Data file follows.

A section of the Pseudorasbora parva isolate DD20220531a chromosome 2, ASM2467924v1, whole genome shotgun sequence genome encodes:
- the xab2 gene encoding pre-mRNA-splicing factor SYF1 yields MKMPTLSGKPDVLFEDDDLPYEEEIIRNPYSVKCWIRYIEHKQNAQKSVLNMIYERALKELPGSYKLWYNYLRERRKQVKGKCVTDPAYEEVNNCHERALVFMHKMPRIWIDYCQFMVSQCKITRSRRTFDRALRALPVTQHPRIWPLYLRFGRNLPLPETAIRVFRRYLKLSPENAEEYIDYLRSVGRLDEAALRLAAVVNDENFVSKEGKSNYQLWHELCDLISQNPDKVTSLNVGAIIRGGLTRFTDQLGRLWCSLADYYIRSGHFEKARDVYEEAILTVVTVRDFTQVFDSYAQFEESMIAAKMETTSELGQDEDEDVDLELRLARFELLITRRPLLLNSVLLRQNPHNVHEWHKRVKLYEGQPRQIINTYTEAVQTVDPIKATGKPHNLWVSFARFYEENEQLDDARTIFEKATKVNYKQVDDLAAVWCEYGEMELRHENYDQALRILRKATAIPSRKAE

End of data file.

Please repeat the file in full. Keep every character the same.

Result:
A section of the Pseudorasbora parva isolate DD20220531a chromosome 2, ASM2467924v1, whole genome shotgun sequence genome encodes:
- the xab2 gene encoding pre-mRNA-splicing factor SYF1 yields MKMPTLSGKPDVLFEDDDLPYEEEIIRNPYSVKCWIRYIEHKQNAQKSVLNMIYERALKELPGSYKLWYNYLRERRKQVKGKCVTDPAYEEVNNCHERALVFMHKMPRIWIDYCQFMVSQCKITRSRRTFDRALRALPVTQHPRIWPLYLRFGRNLPLPETAIRVFRRYLKLSPENAEEYIDYLRSVGRLDEAALRLAAVVNDENFVSKEGKSNYQLWHELCDLISQNPDKVTSLNVGAIIRGGLTRFTDQLGRLWCSLADYYIRSGHFEKARDVYEEAILTVVTVRDFTQVFDSYAQFEESMIAAKMETTSELGQDEDEDVDLELRLARFELLITRRPLLLNSVLLRQNPHNVHEWHKRVKLYEGQPRQIINTYTEAVQTVDPIKATGKPHNLWVSFARFYEENEQLDDARTIFEKATKVNYKQVDDLAAVWCEYGEMELRHENYDQALRILRKATAIPSRKAE